r programming

PCH in R

Plot character or pch is the standard argument to set the character that will be plotted in a number of R functions.

Explanatory text can be added to a plot in several different forms, including axis labels, titles, legends, or a text added to the plot itself. Base graphics functions in R typically create axis labels by default, although these can be overridden through the argument xlab() that allows us to provide our own x-axis label and ylab() that allows us to provide our own y-axis label.

Some base graphics functions also provide default titles, but again, these can be overridden has we see here:

par(mfrow = c(1, 2))
plot(density(geyser$waiting), main = "Estimated density: \n Old Faithful waiting times")

The plot on the left uses the default title returned by the density function, which tells us that the plot was generated by this function using its default options and also gives the R specification for the variable whose density we are plotting. In the right-hand plot, this default title has been overridden by specifying the optional argument main. Note that by including the return character, backslash n, we are creating a two-line title in this character string.

text() Function

Like the lines and points functions, text is a low-level graphics function that allows us to add explanatory text to the existing plot. To do this, we must specify the values for x and y, the coordinates on the plot where the text should appear, and labels, a character vector that specifies the text to be added.

text(x, y, adj)

By default, the text added to the plot is centered at the specified x values, but the optional argument adj can be used to modify the alignment.

It is noted that the adj argument to the text() function determines the horizontal placement of the text, and it can take any value between 0 (left-justified text) and 1 (right-justified text). In fact, this argument can take values outside this range. That is, making this value negative causes the text to start to the right of the specified x position. Similarly, making adj greater than 1 causes the text to end to the left of the x position.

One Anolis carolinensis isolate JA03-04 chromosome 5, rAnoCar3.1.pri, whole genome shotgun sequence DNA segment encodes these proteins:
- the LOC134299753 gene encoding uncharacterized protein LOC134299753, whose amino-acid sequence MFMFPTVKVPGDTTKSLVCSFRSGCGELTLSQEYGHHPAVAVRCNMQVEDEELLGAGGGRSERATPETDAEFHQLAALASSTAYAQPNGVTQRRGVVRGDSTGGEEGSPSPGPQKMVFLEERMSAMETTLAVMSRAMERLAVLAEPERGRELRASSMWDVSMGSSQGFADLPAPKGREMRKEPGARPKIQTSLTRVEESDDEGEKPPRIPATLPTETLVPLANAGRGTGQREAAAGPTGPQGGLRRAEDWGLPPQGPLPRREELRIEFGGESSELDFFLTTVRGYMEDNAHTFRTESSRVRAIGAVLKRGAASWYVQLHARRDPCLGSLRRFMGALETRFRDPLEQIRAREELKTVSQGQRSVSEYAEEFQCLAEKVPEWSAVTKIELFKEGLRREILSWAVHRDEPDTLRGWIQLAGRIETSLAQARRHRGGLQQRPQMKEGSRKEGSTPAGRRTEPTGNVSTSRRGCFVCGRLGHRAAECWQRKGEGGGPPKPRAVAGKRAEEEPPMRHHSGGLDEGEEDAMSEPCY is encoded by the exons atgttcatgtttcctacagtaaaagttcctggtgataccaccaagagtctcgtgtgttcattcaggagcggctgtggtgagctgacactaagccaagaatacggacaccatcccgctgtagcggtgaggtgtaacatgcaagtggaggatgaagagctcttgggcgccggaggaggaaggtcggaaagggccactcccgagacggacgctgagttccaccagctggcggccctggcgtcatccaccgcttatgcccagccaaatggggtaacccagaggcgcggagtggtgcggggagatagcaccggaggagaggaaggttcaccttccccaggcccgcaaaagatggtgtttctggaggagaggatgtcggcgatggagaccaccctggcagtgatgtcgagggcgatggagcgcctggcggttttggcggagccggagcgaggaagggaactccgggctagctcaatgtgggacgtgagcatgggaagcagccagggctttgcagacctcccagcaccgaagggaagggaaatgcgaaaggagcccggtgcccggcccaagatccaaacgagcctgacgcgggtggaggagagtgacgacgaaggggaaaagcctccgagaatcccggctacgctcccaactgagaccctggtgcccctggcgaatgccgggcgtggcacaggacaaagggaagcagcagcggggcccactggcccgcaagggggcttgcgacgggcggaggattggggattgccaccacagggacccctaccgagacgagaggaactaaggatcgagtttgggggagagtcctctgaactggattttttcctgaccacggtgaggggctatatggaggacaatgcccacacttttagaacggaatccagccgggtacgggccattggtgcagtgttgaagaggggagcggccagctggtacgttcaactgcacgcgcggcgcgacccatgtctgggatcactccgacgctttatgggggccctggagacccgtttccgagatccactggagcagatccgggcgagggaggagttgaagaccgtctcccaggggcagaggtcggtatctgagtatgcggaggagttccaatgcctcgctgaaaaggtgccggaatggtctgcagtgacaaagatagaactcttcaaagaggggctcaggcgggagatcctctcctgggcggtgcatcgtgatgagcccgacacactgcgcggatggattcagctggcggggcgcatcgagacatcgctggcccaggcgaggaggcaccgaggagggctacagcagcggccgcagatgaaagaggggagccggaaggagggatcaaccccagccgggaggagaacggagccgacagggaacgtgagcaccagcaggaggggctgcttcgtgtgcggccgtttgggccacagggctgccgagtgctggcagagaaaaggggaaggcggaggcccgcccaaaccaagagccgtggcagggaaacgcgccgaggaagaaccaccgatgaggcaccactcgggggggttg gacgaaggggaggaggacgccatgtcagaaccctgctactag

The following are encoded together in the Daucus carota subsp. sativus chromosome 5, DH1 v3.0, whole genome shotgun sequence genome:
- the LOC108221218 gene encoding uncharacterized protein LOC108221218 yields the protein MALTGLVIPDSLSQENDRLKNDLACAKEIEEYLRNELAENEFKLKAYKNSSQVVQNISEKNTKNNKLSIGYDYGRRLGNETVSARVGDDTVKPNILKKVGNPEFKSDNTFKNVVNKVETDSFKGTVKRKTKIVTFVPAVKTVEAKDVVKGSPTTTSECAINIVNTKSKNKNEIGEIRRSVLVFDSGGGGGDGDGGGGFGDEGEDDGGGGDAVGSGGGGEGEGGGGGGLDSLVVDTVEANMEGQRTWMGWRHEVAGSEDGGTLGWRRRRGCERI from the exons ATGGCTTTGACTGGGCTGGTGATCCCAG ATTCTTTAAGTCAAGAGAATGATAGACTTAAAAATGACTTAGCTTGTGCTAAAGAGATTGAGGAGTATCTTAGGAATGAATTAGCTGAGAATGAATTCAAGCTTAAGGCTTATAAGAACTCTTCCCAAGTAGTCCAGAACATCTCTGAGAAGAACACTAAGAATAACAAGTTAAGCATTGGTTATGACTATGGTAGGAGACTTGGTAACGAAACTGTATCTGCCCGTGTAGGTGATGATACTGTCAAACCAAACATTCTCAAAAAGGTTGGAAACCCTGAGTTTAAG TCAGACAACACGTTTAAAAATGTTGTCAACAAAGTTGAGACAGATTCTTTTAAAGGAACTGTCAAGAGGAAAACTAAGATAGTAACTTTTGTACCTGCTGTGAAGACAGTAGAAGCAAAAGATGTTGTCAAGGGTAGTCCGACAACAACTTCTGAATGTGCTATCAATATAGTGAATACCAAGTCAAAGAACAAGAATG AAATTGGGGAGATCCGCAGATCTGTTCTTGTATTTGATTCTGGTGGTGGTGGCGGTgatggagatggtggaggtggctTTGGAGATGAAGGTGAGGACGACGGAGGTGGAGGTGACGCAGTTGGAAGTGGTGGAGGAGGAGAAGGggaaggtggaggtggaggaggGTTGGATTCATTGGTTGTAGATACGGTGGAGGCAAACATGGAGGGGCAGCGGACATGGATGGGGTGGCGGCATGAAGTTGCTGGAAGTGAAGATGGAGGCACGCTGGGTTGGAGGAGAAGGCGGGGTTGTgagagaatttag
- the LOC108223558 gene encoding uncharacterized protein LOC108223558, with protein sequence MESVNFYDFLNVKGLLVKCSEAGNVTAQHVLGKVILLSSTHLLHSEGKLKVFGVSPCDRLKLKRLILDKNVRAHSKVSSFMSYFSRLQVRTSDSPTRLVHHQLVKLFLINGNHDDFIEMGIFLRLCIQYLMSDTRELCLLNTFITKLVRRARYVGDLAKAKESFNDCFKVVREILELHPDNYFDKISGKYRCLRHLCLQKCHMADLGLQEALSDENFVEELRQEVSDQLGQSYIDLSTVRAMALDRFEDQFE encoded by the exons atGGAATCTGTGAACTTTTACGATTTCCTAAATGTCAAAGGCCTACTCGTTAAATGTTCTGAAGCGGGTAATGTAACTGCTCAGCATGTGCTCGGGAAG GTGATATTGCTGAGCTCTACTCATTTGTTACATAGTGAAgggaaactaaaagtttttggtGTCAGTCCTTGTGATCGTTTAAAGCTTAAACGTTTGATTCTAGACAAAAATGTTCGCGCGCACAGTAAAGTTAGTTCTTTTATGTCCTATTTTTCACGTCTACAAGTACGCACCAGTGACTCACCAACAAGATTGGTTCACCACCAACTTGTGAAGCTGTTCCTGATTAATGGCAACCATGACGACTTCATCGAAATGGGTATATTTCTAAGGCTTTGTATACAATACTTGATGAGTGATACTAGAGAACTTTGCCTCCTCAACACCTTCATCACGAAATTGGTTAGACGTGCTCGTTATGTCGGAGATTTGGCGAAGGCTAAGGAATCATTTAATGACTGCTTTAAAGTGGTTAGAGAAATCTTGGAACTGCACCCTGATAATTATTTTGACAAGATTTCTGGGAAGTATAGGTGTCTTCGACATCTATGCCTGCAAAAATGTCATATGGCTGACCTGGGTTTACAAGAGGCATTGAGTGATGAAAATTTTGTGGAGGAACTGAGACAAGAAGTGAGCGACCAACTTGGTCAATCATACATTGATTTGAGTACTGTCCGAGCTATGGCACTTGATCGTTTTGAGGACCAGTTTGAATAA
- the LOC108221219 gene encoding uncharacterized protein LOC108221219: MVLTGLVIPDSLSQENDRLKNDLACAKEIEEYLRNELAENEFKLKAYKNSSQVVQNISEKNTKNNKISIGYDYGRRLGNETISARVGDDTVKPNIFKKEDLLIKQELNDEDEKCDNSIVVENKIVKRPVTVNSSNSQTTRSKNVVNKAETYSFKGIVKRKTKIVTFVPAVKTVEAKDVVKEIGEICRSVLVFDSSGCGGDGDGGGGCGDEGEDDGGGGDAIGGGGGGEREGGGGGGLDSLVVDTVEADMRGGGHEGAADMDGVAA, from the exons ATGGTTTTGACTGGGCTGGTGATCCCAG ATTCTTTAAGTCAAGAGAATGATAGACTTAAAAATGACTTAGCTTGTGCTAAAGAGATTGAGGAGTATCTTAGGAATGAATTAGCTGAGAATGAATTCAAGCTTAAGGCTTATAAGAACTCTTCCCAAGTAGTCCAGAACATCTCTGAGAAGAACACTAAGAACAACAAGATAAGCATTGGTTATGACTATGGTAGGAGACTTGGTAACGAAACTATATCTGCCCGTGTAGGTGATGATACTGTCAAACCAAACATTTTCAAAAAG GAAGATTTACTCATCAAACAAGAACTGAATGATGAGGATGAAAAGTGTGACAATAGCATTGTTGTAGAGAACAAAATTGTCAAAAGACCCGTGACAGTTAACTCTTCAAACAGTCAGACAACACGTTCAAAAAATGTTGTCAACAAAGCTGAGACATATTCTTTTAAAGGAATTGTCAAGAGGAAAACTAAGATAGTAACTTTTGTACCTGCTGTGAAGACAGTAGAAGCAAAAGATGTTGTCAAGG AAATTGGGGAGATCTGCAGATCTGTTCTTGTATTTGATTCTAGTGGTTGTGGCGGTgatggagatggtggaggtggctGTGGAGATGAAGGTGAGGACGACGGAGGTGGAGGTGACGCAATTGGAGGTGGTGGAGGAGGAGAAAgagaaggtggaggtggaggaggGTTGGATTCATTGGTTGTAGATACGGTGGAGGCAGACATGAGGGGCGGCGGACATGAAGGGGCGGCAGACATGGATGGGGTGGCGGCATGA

text(5, 28, "<-- Outliers [left-justified text at (5, 28)]", adj = 0)
text(65, 23, "[Right-justified text at (65, 23)]", adj = 1, col = "red")
text(5, 28, "[Centered text (default) at (31, 18)]", col = "blue")

Fonts, Orientations, and Other Text Features

Below we see some of the ways the appearance of added text can be changed through optional arguments to the text function. By default, text is created horizontally across the page, but this can be changed with the srt argument, which specifies the angle of orientation with respect to the horizontal axis.

Next, the text in red angles upward as a result of specifying srt as the positive value 30 degrees, while the text in green angles downward by specifying srt equals -45.

We can also specify the color of the text with the col argument, and the red text shows that we can change the text size with the cex argument. By specifying cex = 1.2, we have specified the text to be 20% larger than normal.

The other text characteristic that has been modified in this example is the font, set by the font argument. The default value is font = 1, which specifies normal text, while font = 2 specifies boldface, font = 3 specifies italics, and font = 4 specifies both boldface and italics.


# "Inner city" with adjusted colour and rotation
text(350, 24, adj = 1, "Inner city? -->", srt = 30, font = 2, cex = 1.2, col = "red")

# "Suburbs" with adjusted colour and rotation
text(100, 15, "Suburbs? -->", srt = -45, font = 3, col = "green")

title("Text with varying orientations, fonts, sizes & colors")

Adjusting Text Position, Size, and Font

In the following example, you will:

  • Create a plot of MPG.city vs. Horsepower from the Cars93 data frame, with data represented as open circles (default pch).
  • Construct the variable index3 using the which() function that identifies the row numbers containing all 3-cylinder cars.
  • Use the points() function to overlay solid circles, pch = 16, on top of all points in the plot that represent 3-cylinder cars.
  • Use the text() function with the Make variable as before to add labels to the right of the 3-cylinder cars, but now use adj = 0.2 to move the labels further to the right, use the cex argument to increase the label size by 20 percent, and use the font argument to make the labels bold italic.
# Plot MPG.city vs. Horsepower as open circles
plot(Cars93$Horsepower, Cars93$MPG.city)

# Create index3, pointing to 3-cylinder cars
index3 <- which(Cars93$Cylinders == 3)

# Highlight 3-cylinder cars as solid circles
       pch = 16)

# Add car names, offset from points, with larger bold text
     adj = -0.2, cex = 1.2, font = 4)

When we run the above code, it produces the following result:

Try it for yourself.

To learn more about adding text to plots, please see this video from our course Data Visualization in R.

This content is taken from DataCamp’s Data Visualization in R course by Ronald Pearson.